Release Date: 4/3/2013
Purchase Info: Amazon
Sylvie isn’t comfortable in her own skin. In fact, there are times she can’t even manage to stay inside it. But if there is one thing she’s sure of, it’s her love for Kevin Phillips. She’s willing to stake everything on it –her family, her friends, and possibly her soul.
Sixteen-year-old Sylvie has been best friends with Cassie forever. But everything is turned around when the boy Sylvie’s loved since fifth grade falls for Cassie. Devastated, Sylvie intends to get Kevin by any means possible, even if it involves treachery, deceit, and the dark side of astral projection. She is positive her plans will give her what she wants, but she doesn’t count on it all spiraling out of control.
Untethered explores the intoxicating and dangerous world of jealousy and obsession when coupled with paranormal ability. Finalist in Mslexia novel competition.
Never before have I read a book that has thrown me into such an emotional roller coaster. Sylvie has major issues, and when I say major I mean projecting herself into other people's bodies.
She has the most overwhelming feeling that she doesn't belong in her own skin....and that's putting it lightly. Seeing her struggle so much is heart breaking, I feel like all she wants is to be loved. Accepted.
As they say, it's not always easy getting what you want.
The author did a phenomenal job making every emotion, character and situation in this book believe. Honestly, if someone were to ask me if I believed in astral projection I would jump up and down, reference this book, then MAKE them read it!
Without dragging this on and on for days I will say this was probably one of my favorite reads all year! Not only was is so well written, but the fact that every scene, scenario and character was fresh, new and creative. Now go.....go buy this book, tell your friends and be prepared for a roller coaster of emotion & fantastic-ness!
A Memory: Stupid Girls
The summer we were ten years old, Cassie and I held our fingers over my mother’s biggest, shiniest knife and looked into each other’s eyes.
“Ready?” Cassie asked. Her eyes shone. She dragged her front teeth across the plump cushion of her bottom lip.
The knife was her idea, not mine. I would have gone with a needle.
But a few hours earlier Cassie had come over to my place with tears in her eyes, upset about her parents drinking. As usual.
There was never any violence. Never anything to get too freaked out about. But sometimes it wore her out. Like this time. This time she wilted against the back of the couch and whispered, “They barely notice I’m there.”
I laced my fingers in hers. We sat a long time, dangling our flip-flops from our toes, the too-sweet smell of honeysuckle coming in from the open windows.
Suddenly, Cassie sat up straight. Her left flip-flop dropped to the floor. “You’re my best friend, right?”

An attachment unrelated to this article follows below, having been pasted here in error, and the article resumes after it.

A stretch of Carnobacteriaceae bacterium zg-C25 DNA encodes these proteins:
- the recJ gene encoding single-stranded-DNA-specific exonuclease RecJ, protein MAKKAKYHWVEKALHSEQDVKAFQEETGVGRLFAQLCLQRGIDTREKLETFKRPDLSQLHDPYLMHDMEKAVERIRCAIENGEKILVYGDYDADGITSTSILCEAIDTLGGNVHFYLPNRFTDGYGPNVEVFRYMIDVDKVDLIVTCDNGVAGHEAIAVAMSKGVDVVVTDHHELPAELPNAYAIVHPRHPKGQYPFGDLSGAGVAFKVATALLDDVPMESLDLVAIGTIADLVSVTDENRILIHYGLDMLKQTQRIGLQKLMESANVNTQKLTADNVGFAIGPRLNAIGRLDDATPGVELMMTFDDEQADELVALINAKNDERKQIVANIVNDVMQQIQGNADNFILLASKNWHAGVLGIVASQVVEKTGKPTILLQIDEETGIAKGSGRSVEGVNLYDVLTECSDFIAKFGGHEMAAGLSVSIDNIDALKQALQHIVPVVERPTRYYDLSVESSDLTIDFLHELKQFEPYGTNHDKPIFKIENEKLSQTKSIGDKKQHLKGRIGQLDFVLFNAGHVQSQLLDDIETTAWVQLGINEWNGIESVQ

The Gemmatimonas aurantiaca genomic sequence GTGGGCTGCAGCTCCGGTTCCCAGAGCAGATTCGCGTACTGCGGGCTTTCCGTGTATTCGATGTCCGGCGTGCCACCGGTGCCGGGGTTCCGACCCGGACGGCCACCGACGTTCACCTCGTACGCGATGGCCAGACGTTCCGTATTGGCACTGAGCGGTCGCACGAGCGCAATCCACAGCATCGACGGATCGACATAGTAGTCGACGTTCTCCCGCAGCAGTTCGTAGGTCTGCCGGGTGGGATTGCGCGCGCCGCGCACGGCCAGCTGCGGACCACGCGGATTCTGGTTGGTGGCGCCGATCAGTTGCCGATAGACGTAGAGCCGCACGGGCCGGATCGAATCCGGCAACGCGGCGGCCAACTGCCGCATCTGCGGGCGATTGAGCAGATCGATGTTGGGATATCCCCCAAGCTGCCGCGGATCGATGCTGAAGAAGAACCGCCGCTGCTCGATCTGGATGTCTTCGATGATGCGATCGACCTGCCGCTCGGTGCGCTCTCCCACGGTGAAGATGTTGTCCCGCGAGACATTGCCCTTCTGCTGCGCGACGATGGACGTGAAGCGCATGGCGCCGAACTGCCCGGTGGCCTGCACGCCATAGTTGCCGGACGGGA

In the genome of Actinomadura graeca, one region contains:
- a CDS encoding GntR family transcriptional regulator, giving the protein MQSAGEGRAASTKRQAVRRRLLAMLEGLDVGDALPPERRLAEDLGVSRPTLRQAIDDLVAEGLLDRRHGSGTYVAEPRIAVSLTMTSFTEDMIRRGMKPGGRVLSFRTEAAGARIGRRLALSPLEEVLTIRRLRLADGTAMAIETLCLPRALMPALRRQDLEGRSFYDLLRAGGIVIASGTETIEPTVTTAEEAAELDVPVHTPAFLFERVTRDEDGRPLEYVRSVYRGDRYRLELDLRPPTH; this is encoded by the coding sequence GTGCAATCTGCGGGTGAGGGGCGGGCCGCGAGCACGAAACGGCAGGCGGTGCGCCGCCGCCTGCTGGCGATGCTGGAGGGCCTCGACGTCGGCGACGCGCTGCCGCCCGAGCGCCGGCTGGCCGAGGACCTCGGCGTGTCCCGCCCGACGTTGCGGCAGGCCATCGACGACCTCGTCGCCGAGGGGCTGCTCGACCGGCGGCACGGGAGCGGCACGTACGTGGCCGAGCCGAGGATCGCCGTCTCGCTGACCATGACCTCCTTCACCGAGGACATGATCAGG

“We’ve been through everything together.”
We had. From what everyone called my ‘fainting spells’, to getting our pants pulled down by the neighborhood boys, to an attempt at running away, to living through Sam’s practical jokes. And more.
“And we’ll be friends forever? We’ll always be able to count on each other, right?” Cassie spoke quickly now, her grip on my hand getting tighter.
Her intensity wasn’t exactly scaring me, but it did make me squirm just a little. “Forever.”
She narrowed her green eyes at me. “Prove it.”
So it came down to this: An extremely sharp knife and an oath to always be best friends. Which is why we were standing there, in my kitchen, my mom’s cutlery in our hands and why Cassie’s face was flushed with satisfaction and mine with fear.
“The oath,” Cassie prompted. We said it together, our two voices melding into one:
Blood Sisters, blood sisters as long as we live. Always together. We always forgive.
Best friends forever, best friends for life. As proof we share our blood with this knife.
“On the count of three,” Cassie said.
“Uhhh ... ”
“You can’t hesitate, Sylvie. If you hesitate that means you don’t take it seriously.” She fixed me a look that managed to be both demanding and pleading at the same time.
Where we gripped the handle, my palm was slick with sweat.
She started to count: “One ... two ... three ...”
Both of us slid the pad of our index fingers down the blade at the same time.
The blood came first. Bright, bright blood. And then the sharp, stinging bolt of pain. The knife dropped to the tile floor with a loud clang. Cassie sucked in a huge breath. I stared at the red dripping onto my feet and cried out.
We’d been intending to rub our blood into each other’s cut. But before we could, I felt a prickle of fear and then nothing. Nothing at all.
Dizziness seized me as I hovered near a cobweb in the corner, watching as my mom ran into the kitchen and took control, her voice strange and surreal from where I was.
“What are you girls thinking?” she shrieked. “Do you know what kind of infections and diseases you can get from doing this kind of thing? You’re lucky you didn’t cut your fingers off!” From above I saw my body go limp, my head pitching forward and my legs buckling.
“Oh, my Lord, Sylvie! Don’t faint!” When Mom thrust our hands under cold water, I came back to my body with a jerk. “Stay with me!” pleaded Mom as she shoved my raw and aching finger further under the rushing tap.
Mom cleaned our cuts and wrapped them in Barbie Band-Aids. It was only then that Cassie and I touched fingers. We hooked them around each other and squeezed, the pain from the fresh cut throbbing up to our elbows. But no fluids were shared, so officially we were just two kids with deep cuts. Not blood sisters.
Even so, we took that oath — Band-Aids or not we took it. “We’re blood sisters,” Cassie says even now, six years later. “No matter how mad we get, we have to forgive.”
Or do we?
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